How vacant corporate campuses might gain new life
When large, sprawling corporate campuses were built in the suburbs decades ago housing headquarters for giants like McDonald's, Ameritech and Motorola, no one predicted they would now stand nearly vacant.
Changing lifestyles and corporate decisions have left municipalities and commercial real estate developers scratching their heads, wondering how to fill the large properties dotted with dormant buildings, ponds, elaborate landscaping and scenic amenities.
One thing seems certain: Other large companies are unlikely to step into existing suburban mega-campuses that housed McDonald's in Oak Brook, Motorola in Schaumburg and Harvard, AT&T in Hoffman Estates and Caterpillar in Peoria. There are only so many Amazon- and Google-sized companies out there and they are being wooed by cities across the country, experts say.
The shift away from suburban mega-campuses began as companies downsized, stepped up telecommuting options and moved in an effort to cut costs and appeal to young workers, with many corporate giants relocating to Chicago.
"The difference today is people have different lifestyles. Millennials don't want to start their life in the suburbs," said Dirk Lohan, the architect who designed the 74-acre McDonald's campus and the 150-acre Ameritech campus later occupied by AT&T in Hoffman Estates.
Property managers have unsuccessfully been attempting to find large companies to fill the suburban vacancies. "They have tried to lease the properties and it has not worked. They now are trying plan B," said Fred Ishler, a partner with Avison Young, a commercial real estate brokerage in Rosemont. He added that the market has been soft and these areas are not where large tenants are looking right now.
Alternative plans are beginning to take shape at several suburban properties. In Hoffman Estates, Somerset Development of New Jersey has outlined plans to convert the AT&T campus into a self-contained "city" using the existing buildings for 1.2 million square feet of offices, 60,000 square feet of retail shops and 80,000 square feet of conference space, while new construction would add 375 apartments, 175 townhouse units and possibly a 200-room hotel.
Somerset, which led a similar redevelopment of the Bell Labs complex in Holmdel, New Jersey, has referred to it as a "metroburb."
A similar future is planned for the former Motorola Solutions campus to be a virtually self-contained community of offices, homes, stores, restaurants, hotels and entertainment venues on 225 acres. A proposal has been submitted for a Topgolf sports entertainment facility. Developers are working on a loft-style apartment building as well as plans for owner-occupied row homes, a senior housing facility and a medical office building. Though the Motorola campus was originally 322 acres when it was developed from a farm the company bought in 1964, the land is already the site of Zurich North America's new headquarters as well as Motorola Solution's downsized presence after the company headquarters moved to Chicago.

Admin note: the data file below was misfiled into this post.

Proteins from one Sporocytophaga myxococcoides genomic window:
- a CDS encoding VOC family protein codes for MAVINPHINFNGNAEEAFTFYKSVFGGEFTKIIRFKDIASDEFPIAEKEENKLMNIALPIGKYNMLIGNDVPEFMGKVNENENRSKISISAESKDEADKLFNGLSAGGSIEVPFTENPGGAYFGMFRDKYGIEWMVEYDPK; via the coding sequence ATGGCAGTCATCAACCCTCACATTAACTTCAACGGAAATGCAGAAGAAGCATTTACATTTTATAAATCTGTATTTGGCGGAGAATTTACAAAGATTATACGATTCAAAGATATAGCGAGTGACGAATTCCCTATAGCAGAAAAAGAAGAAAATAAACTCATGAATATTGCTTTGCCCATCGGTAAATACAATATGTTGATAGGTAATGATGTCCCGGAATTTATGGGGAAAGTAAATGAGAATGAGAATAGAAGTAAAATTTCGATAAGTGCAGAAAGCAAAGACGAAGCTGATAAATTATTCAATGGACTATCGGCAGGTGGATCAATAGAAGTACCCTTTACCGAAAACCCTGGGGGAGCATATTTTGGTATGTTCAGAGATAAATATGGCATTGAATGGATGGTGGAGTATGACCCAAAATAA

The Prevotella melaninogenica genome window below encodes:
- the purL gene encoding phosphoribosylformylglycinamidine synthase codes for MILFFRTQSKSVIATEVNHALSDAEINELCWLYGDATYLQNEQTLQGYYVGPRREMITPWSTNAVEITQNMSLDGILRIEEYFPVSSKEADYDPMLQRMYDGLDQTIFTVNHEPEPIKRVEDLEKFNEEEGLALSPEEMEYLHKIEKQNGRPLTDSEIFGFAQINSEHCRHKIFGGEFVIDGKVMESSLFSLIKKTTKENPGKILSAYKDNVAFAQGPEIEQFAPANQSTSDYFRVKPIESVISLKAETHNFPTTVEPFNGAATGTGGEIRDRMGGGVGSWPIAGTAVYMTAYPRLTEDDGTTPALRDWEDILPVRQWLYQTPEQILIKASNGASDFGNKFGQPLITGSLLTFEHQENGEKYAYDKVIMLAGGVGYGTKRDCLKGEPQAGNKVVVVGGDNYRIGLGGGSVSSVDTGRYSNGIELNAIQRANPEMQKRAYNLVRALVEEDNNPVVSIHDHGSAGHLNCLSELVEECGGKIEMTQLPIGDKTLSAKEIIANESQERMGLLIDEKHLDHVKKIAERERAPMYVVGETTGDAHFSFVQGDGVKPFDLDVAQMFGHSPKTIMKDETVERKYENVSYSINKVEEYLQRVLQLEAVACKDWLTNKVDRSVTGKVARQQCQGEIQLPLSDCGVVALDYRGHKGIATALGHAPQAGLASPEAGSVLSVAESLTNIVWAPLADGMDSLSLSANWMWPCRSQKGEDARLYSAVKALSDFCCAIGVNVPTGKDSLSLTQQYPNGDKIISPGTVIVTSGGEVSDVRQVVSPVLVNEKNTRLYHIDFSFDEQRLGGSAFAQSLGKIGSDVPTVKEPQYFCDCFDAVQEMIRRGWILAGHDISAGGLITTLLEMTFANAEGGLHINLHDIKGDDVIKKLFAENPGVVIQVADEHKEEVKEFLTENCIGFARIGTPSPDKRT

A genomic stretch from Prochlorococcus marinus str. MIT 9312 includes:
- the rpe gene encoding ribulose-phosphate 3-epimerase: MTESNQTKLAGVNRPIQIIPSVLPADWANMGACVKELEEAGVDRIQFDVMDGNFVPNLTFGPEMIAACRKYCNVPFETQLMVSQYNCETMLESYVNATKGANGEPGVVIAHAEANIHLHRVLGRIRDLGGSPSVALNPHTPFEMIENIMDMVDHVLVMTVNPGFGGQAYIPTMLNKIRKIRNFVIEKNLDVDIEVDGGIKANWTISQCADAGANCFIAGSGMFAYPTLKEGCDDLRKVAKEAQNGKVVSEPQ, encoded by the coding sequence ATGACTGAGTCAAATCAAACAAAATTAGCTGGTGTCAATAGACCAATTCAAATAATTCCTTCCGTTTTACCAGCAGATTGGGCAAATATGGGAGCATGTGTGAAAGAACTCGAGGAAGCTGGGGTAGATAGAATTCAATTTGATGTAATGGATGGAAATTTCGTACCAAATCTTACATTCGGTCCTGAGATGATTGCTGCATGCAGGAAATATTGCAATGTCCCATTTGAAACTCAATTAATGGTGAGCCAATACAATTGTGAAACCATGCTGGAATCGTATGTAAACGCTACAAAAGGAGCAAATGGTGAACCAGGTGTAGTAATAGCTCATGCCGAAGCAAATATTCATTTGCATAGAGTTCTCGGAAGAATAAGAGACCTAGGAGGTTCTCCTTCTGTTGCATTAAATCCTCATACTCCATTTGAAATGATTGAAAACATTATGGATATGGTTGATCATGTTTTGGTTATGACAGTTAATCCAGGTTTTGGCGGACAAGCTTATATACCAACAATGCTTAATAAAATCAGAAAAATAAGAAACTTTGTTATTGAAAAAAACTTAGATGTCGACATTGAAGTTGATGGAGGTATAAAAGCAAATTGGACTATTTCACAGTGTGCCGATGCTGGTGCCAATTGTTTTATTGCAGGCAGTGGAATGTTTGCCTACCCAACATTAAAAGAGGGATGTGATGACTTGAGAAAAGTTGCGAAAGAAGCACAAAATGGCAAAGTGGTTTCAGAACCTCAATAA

Will the plan for self-contained cities work in the suburbs? Experts agree it's a bit of a "Sunbelt approach" that has worked in areas of Atlanta, Houston and Phoenix. Ishler said the suburbs are treading on uncharted waters with the concept.
Lauren Tilmont of JLL, a Chicago-based company that offers brokerage and property management services, is optimistic. "I think it's going to work. It may take time. I think it will bring good energy to those areas." The mini-city approach replicates the success of urban areas in Evanston, Rosemont and Naperville's Water Street District, she said.
The fact that millennials are all about convenience prompts her optimism. "As long as they leverage the conveniences and amenities that millennials want appropriately" a plan like Somerset is proposing will work, she said.
While industry experts agree the idea is good, they question whether there is enough office demand for all these properties in areas that are not seeing a great deal of office growth right now. Ishler says the O'Hare market, especially Rosemont and part of Chicago, is one exception and is expected to remain strong for the next couple of years.
Lohan believes the mixed-use redevelopment approach simulating the feel of a city would also work in Oak Brook, home to the McDonald's headquarters since 1971. High-end multifamily or senior housing would be an option for the future of the campus, mixed in with the other urban features, he said.
The Motorola Solutions and McDonald's campuses both are among 10 Illinois sites pitched for Amazon's second headquarters, but local officials and developers aren't standing still while awaiting a decision, expected this year. "Deals of that size are few and far between," said Dan McCarthy of JLL.
Lohan said mixed-use projects are also positive for municipalities and school districts that lose a lot of money when large corporations move out. "In my opinion, a plan like this may be safer for municipalities and schools," he said, adding that they will not suffer the major hit of one large player moving out.
Barrington Unit District 220 school officials said they are cautiously optimistic about the Hoffman Estates proposal. The school district has seen a major loss of property tax revenue from the site since AT&T began moving out a few years ago.
While they welcome the idea of redeveloping these sites, school districts want to ensure the cost of educating students who would live there doesn't outweigh the additional property taxes schools would receive.
Experts say they hope the vacated properties will again see life.
Lohan, now in his 70s and a principal at Wight & Company, says he is optimistic that the proposed projects will be good solutions for the former corporate homes that he designed years ago. "I think of these projects like my children. I want to see them prosper and blossom."